Frank Miller’s Sin City comic books were always a cynical exercise in bleak, black-and-white machismo. Robert Rodriguez’s adaptation was faithful to a fault. It’s just as two-dimensionally “cool” as Miller’s stories, and it captures their seductive, tawdry, brawny charms.
Another series of crime stories, more violent than ever: a cop saves a little girl from a serial killer, then takes the rap to save her life; a powerful gang of prostitutes fights to stop a turf war; a mentally unstable brute tries to commit one good deed. There are heroes in Sin City, but the world they inhabit doesn’t really care about their struggles. Sin City is a story about strong-willed working stiffs chipping away at the privilege of the rich and powerful, taking violent stands and martyring themselves just to prove that doing the right thing is possible. It would be inspiring if you weren’t supposed to get off on how badass not being inspired is.
Twelve Monkeys (Showtime Anytime)
One of the best and most accessible films from Terry Gilliam, 12 Monkeys is an ambitious adaptation of Chris Marker’s incredible short film La Jetée. The set-up is basically the same: a man is sent back in time to stop an apocalyptic disaster, only to discover the complexities of time travel. The original film is a stunning piece of storytelling but Gilliam’s version is even more fun.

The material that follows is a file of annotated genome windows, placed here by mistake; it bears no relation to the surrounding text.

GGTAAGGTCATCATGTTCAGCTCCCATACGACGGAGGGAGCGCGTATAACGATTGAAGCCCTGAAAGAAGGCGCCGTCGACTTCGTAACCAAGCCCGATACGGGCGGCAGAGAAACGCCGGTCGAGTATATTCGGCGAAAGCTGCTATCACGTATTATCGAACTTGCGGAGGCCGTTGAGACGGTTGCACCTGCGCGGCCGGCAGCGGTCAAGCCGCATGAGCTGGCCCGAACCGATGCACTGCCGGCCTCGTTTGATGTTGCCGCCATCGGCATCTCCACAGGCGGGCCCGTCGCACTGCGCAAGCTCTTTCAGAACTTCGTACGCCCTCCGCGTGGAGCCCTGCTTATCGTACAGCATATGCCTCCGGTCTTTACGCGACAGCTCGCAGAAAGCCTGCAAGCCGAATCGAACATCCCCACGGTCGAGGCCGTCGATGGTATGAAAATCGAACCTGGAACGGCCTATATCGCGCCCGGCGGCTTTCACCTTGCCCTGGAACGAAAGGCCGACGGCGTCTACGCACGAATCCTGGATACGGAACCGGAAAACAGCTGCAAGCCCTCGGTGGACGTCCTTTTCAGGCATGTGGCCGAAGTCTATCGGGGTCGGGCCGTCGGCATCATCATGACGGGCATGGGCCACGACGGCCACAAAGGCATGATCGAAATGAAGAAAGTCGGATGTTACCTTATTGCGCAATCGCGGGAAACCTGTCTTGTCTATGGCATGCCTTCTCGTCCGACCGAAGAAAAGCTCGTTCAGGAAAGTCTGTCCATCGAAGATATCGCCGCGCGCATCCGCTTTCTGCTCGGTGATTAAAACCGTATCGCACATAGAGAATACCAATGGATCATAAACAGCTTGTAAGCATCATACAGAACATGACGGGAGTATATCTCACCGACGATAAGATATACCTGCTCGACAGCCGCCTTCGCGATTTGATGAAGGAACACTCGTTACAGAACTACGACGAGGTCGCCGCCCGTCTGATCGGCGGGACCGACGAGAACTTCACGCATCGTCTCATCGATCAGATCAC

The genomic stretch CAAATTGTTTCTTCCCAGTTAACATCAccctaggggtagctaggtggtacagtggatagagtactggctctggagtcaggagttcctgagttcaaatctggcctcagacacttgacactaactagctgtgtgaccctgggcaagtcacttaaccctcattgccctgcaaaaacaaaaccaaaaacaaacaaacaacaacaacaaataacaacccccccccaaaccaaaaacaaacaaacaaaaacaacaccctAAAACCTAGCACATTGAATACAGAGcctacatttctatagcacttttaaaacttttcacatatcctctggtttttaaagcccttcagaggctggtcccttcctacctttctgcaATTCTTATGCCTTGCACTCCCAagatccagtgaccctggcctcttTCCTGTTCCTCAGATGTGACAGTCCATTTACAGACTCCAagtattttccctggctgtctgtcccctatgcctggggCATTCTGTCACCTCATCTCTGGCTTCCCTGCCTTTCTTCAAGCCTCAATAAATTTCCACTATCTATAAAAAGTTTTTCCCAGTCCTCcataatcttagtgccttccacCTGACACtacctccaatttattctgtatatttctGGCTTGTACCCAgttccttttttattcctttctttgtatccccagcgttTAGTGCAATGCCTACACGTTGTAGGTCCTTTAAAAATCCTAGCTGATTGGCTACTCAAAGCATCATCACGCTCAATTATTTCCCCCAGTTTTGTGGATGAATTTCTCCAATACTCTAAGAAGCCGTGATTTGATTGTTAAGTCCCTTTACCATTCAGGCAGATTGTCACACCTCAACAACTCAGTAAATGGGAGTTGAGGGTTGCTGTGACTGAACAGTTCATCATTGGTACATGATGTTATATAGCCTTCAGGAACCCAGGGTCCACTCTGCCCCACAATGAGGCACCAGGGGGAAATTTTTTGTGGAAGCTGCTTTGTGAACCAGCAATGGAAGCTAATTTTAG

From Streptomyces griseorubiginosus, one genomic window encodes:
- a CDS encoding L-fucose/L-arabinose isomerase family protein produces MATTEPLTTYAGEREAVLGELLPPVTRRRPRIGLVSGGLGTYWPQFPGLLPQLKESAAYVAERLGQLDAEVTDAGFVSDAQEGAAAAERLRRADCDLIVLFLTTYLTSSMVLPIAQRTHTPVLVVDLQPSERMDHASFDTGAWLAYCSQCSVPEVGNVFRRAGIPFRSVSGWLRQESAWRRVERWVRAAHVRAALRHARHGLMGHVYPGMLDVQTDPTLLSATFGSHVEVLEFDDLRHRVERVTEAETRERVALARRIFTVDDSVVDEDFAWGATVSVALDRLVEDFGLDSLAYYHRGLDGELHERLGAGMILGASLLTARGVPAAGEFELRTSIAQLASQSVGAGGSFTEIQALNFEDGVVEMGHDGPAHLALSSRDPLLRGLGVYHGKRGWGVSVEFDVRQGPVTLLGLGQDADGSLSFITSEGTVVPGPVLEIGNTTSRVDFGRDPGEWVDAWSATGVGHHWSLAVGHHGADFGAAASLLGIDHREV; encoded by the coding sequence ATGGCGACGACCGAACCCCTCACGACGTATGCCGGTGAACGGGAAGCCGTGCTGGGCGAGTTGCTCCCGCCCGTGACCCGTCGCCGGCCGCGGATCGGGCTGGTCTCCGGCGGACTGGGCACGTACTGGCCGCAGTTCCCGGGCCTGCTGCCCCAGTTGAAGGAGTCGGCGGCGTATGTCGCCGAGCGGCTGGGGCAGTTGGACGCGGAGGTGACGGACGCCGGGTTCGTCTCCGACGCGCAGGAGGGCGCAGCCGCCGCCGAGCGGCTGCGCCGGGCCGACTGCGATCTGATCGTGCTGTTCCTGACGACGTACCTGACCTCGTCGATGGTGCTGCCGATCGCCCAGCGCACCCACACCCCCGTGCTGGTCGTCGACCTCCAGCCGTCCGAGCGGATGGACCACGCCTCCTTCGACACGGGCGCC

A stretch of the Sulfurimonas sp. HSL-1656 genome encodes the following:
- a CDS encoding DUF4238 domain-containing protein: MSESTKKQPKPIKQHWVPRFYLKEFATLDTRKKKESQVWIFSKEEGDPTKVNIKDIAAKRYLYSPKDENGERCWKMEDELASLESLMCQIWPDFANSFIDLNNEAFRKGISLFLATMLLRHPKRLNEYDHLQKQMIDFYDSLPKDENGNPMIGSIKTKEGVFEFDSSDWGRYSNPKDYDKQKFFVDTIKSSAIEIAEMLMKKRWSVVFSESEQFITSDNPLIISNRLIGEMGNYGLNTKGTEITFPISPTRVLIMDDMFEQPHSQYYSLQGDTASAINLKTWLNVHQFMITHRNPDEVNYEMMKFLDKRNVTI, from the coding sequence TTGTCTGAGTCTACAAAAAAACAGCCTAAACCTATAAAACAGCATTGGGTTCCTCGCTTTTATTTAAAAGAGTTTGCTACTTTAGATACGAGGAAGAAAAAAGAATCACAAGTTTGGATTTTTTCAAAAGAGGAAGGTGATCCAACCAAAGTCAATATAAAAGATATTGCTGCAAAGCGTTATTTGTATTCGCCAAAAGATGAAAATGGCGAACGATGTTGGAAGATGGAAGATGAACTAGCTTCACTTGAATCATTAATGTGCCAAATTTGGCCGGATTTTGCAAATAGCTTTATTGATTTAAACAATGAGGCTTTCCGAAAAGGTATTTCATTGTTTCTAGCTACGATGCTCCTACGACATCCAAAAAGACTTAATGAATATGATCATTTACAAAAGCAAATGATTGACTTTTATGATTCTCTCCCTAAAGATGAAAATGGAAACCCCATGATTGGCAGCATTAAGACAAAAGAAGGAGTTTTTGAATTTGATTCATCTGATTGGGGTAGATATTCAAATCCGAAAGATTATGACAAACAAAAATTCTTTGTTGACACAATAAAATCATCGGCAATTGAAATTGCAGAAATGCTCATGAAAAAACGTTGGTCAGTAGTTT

Bruce Willis plays the time traveler in 12 Monkeys alongside a maniacal Brad Pitt, who may be responsible for the death of the human race. Then again, maybe not. Or maybe. Wondering what’s real and what even matters is the audience’s job, but Willis joins them, somehow transforming a meandering emotion like confusion into a stirring motive. As always, Terry Gilliam films the hell out of his movies, giving 12 Monkeys a unique style and design that transforms an artful concept into something earthy and playful and bizarre.
William Bibbiani (everyone calls him ‘Bibbs’) is Crave’s film content editor and critic. You can hear him every week on The B-Movies Podcast and watch him on the weekly YouTube series Most Craved and What the Flick. Follow his rantings on Twitter at @WilliamBibbiani.